German children began to greatly admire the American pilots and would stand at the edges of the airport watching the planes as they descended. The best known American pilot who served in the airlift is undoubtedly, Gail S. Halvorsen. Halvorsen was amazed after he gave some gum to a bunch of German kids on a fence line, and they patiently divided it up evenly. Halverson also notes the German kids never begged. He told the kids he would drop some candy attached to little parachutes right before he flew into the airport the next day, and wiggle his wings so they could identify him.

Operation Little Vittles was a powerful publicity campaign against totalitarian propaganda and influence, which developed because of a compassionate pilot with an idea. Soon American children donated their own candy to German kids. The United States showed further resolve by announcing, “The airlift would continue indefinitely.” The Soviets, whose image was battered, lifted the blockade in May of 1949. Stalin’s intent to divide Europeans had the reverse effect. Europeans united against Soviet aggression and inhumanity, and Stalin’s actions quickened American resolve in defending Western Europe.

The Berlin Airlift could have only been pulled off by a people dedicated to a free society. At Acton University, I had a good discussion with notable blogger Hunter Baker about the the moral implications of defending freedom during the Cold War. We both agreed that many younger Americans, those who are about my age, 29 and younger, don’t understand the virtue related to standing against totalitarian aggression. During my time in seminary, some students and professors tried to make moral equivocations between the United States and totalitarian regimes, focusing on “American sins”, and “saber-rattling.” They obviously were not thinking of the Berlin Airlift, a giant humanitarian operation, which rescued millions of people from the slavery of communism, while uniting the resolve of free people. The Spirit of Freedom, which is dedicated to preserving the memory and legacy of the airlift, has a very moving video tribute to the Berlin Airlift.

Blog author: jcouretas
Thursday, June 19, 2008
By

Beginning this month in Christianity Today, Acton is introducing a new advertising campaign that asks readers to look at the economic implications of policy questions put forward by religious leaders. The first ad looks at the top down planning, command-and-control orientation of many humanitarian aid programs and opens with this:

In developing countries, two million children die each year from common diarrhea. Even though a 10¢ dose of oral rehydration therapy can cure it. The remedy is cheap and effective — so why can’t we get it to those poor people?

According to the Religious Left, rich countries just don’t care enough about the poor. Their solution? Government policies that advance a more ‘just distribution’ of wealth. But, will more money get that lifesaving stuff to the mother in Ghana watching her child die?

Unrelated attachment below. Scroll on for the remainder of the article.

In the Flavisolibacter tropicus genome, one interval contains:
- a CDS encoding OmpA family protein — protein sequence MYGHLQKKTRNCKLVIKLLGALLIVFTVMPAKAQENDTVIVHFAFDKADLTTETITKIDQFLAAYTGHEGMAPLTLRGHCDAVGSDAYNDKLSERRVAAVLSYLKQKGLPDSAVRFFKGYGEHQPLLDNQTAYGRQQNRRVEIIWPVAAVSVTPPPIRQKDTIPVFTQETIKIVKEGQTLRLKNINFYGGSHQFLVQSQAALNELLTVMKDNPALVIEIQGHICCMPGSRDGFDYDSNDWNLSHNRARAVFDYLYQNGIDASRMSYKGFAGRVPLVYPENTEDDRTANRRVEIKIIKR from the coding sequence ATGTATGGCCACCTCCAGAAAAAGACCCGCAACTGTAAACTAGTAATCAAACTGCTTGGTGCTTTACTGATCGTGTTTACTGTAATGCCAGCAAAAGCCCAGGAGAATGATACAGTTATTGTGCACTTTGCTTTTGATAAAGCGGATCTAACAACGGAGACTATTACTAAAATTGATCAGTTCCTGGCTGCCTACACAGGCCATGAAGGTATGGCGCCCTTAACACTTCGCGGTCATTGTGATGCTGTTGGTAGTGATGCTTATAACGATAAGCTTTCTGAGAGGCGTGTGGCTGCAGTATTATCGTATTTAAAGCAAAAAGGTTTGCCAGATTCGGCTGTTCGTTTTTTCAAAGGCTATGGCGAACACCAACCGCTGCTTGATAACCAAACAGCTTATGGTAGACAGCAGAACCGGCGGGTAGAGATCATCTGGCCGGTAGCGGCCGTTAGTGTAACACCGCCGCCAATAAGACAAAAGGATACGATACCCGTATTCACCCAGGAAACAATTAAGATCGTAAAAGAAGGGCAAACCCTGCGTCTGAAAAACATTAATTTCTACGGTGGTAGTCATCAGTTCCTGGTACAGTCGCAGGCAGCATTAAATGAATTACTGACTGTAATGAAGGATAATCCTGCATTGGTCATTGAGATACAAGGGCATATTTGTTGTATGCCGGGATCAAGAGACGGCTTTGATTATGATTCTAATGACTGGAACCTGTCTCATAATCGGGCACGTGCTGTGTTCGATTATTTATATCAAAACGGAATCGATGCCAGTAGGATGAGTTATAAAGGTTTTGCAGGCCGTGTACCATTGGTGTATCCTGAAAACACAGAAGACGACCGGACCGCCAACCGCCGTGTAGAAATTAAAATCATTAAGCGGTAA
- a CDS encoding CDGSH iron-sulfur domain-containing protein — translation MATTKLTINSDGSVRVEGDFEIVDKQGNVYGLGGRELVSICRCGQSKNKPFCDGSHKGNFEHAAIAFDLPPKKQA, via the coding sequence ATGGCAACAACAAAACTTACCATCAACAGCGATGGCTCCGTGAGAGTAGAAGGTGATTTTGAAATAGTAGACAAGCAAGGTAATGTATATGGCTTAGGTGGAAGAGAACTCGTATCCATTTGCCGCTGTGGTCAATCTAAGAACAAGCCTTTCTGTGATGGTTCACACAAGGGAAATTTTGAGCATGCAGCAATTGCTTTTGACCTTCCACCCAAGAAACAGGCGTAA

A special Impact page has been introduced on the Acton site with a deep set of resources for those who want to learn more about faith and policy questions. You can go there to download a copy of the new ad, and access an archive of the previous ads.

The campaign will also include an advertisement for Acton’s new documentary The Birth of Freedom.

The new campaign is being produced by the award-winning team that has partnered with Acton since our first issue advertising rolled out more than two years ago: Copywriter Catherine Snow of Creatif Boutique and Rick Devon and the talented crew at the Grey Matter Group, all of Grand Rapids.

First Maxine Waters suggested that she might just want to nationalize the US oil industry; now Maurice Hinchey of New York is jumping on that bandwagon. And why wouldn’t they? It’s all the rage these days. Just look at Venezuela, which is rapidly emerging as a South American hellhole paradise after Hugo Chavez started nationalizing everything. Why should we be left behind?

It turns out that there are a number of very good reasons to avoid that particular bandwagon. Dr. Jay Richards discussed them last night on KKLA in Los Angeles on the Frank Pastore Show. Listen in and decide for yourself whether the US should nationalize the oil industry.

“ … what is virtue if not the free choice of what is good?” — Alexis de Tocqueville

Acton University, the four-day exploration of the intellectual foundations of a free society, opens today in Grand Rapids. This event has grown rapidly since its inception in 2005. This year’s AU, which will integrate course instruction in philosophy, Christian theology and economics, is drawing nearly 400 attendees from 51 countries. The schedule features more than 57 courses and 20 discussion and networking sessions, ranging from small seminars to evening lectures. Check out the course schedule here.

Kresta in the Afternoon, Ave Maria Radio’s flagship national production, will be broadcasting live from AU from Wednesday, June 11 through Friday, June 13. For those of you who cannot pick up the broadcast signal, you can listen live on the Ave Maria site as host Al Kresta interviews AU speakers and attendees.

AU’s expert faculty for 2008 hails from 6 continents. A few featured lecturers and speakers include: